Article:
Prophetic Hope

Prophetic Hope

This past Sunday, John Mark began a sermon series on Hope and Justice in the Book of Isaiah. Isaiah was a prophet, and like some of his contemporaries, he called on the people of God to repent and to turn to God. Unlike many other of his contemporaries (the class of prophets who worked for the King and who we might classify as “Yes men”), Isaiah was not content with the social, religious, and political establishments of his day. He spoke boldly against many of the practices that benefited some while oppressing others. These practices ranged from social to economic to political, and even religious. Every area of life was placed under Isaiah’s microscope and if it did not contribute to a society in which God’s people flourished as God had envisioned and laid out in the Law and throughout Israel’s history, Isaiah would condemn it.

In fact, this was the way all of the prophets operated. Into each of their situations and contexts, the prophets sought to bring about a type of “Kingdom Ethic” in which all persons are cared for within the society as the entire group seeks God. It is into this kind of society,  and only this kind of society, that God is truly present with the people. 

However, as was the case then, and throughout all of history, societies are flawed and sinful. God’s presence is cast out, sometimes by the very people who seem to be the ones who should be most interested in bringing God’s presence closer. (Isaiah and Amos both explicitly condemn the religious festivals of the people of Israel in Isaiah 1:10-17 and Amos 5:21-27). 

And as you read through the prophets, over and over again we see God’s judgment against his people. We see God’s response to a people who are sick with sin. And if you aren’t careful, you may begin to wonder where God’s compassion and mercy reside? Where is the God that we see in Jesus who is quick to forgive and slow to cast judgment on those that are brought before him (such as the woman caught in adultery in John 8). But the truth is that God’s compassion is ever present, even in the midst of these prophets. That even in the midst of the distress that may be coming, God’s love and compassion and mercy are ever present.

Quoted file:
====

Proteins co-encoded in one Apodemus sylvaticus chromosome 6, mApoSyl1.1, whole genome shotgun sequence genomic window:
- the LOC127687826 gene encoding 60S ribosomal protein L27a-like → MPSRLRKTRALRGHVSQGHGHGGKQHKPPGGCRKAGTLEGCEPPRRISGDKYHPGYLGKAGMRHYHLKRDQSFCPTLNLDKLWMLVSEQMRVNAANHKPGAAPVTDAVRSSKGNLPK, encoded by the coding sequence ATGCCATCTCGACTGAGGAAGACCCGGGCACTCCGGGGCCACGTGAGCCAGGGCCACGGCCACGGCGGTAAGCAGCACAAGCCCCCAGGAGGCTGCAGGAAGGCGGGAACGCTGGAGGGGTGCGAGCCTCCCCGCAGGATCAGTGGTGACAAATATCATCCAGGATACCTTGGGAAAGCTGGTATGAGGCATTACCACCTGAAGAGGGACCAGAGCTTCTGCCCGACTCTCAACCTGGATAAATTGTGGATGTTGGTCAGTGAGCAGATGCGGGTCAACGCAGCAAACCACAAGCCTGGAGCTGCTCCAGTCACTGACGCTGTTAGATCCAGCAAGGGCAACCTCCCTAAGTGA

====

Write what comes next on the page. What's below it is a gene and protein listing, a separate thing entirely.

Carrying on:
Read these passages from Isaiah:

  • Isaiah 2:1-5
  • Isaiah 11:1-10
  • Isaiah 29:17-24
  • Isaiah 35
  • Isaiah 41:17-20
  • Isaiah 65:17-25

All throughout Isaiah, there is hope. Hope for a society where God’s creation and creatures flourish. Hope for a future where God’s love is enacted throughout all levels and layers of the community. Hope for a future in which the world is recreated and where sin and death no longer have the final word in our lives, but instead God’s beautiful and perfect creation is able to come forth for all. 

The prophets may have an idyllic future in mind. Their judgments may sound harsh and unrelenting. But ultimately, they have hope that what God started in creating this world, God will see through. That God will not lose this world, nor anyone who resides in it. That God will not rest until all of creation knows that they are loved and find their true identity and purpose in God alone.